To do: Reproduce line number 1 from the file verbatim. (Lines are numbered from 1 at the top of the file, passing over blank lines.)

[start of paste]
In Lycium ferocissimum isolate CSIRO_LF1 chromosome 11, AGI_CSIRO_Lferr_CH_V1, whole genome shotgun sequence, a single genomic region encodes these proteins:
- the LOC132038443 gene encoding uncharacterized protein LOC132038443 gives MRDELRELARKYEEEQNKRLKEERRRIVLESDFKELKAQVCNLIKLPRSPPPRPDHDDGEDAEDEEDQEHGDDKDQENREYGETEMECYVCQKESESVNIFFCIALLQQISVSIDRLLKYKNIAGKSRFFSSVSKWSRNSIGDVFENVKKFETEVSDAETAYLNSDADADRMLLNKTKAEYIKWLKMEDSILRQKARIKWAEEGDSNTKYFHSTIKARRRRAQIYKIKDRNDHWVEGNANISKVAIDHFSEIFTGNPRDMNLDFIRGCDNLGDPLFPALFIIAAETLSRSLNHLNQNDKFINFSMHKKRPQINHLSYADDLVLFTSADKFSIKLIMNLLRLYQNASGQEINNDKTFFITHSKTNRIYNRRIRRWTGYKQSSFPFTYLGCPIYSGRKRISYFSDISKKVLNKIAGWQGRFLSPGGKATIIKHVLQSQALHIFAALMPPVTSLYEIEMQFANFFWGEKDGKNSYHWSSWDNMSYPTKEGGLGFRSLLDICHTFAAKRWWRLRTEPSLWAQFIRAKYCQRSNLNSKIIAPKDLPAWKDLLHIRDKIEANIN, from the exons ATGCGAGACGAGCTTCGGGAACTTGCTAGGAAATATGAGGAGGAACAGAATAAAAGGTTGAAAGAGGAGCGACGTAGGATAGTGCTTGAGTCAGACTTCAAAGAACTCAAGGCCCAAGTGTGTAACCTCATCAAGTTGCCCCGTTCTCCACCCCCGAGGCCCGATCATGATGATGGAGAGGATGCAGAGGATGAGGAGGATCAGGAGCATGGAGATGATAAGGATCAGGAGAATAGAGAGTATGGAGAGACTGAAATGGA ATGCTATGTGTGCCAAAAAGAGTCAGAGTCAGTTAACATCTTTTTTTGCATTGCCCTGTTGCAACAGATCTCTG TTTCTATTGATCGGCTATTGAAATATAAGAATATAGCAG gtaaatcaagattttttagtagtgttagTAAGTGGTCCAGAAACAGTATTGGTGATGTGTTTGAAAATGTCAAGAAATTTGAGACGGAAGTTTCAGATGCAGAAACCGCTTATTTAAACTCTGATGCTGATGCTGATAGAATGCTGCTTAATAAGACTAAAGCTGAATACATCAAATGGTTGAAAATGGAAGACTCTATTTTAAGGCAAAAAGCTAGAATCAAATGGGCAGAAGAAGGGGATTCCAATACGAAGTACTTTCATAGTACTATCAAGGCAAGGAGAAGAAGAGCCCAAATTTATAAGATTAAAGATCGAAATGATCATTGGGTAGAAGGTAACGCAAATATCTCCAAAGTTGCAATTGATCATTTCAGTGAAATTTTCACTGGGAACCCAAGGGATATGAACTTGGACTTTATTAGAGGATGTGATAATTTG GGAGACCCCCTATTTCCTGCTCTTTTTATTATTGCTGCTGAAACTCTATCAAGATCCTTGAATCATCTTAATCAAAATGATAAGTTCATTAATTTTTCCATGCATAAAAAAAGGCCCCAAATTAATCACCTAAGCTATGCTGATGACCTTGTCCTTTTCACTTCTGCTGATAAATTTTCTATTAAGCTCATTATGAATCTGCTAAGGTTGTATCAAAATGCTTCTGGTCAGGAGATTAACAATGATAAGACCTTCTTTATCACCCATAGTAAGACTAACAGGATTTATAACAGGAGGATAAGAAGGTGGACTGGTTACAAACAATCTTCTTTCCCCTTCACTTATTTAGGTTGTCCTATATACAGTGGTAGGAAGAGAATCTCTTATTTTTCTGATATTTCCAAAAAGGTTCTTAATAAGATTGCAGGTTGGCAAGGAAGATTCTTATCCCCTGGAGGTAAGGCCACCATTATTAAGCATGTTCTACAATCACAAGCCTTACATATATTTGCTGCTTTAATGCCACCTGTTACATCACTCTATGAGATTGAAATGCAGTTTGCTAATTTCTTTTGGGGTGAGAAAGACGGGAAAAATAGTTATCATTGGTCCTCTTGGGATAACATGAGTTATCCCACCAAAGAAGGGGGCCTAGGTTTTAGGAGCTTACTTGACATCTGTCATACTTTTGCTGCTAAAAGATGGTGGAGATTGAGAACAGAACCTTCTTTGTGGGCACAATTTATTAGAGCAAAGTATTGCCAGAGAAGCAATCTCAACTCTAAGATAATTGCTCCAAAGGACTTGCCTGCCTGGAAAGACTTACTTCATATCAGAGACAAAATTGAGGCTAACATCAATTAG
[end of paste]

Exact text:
In Lycium ferocissimum isolate CSIRO_LF1 chromosome 11, AGI_CSIRO_Lferr_CH_V1, whole genome shotgun sequence, a single genomic region encodes these proteins: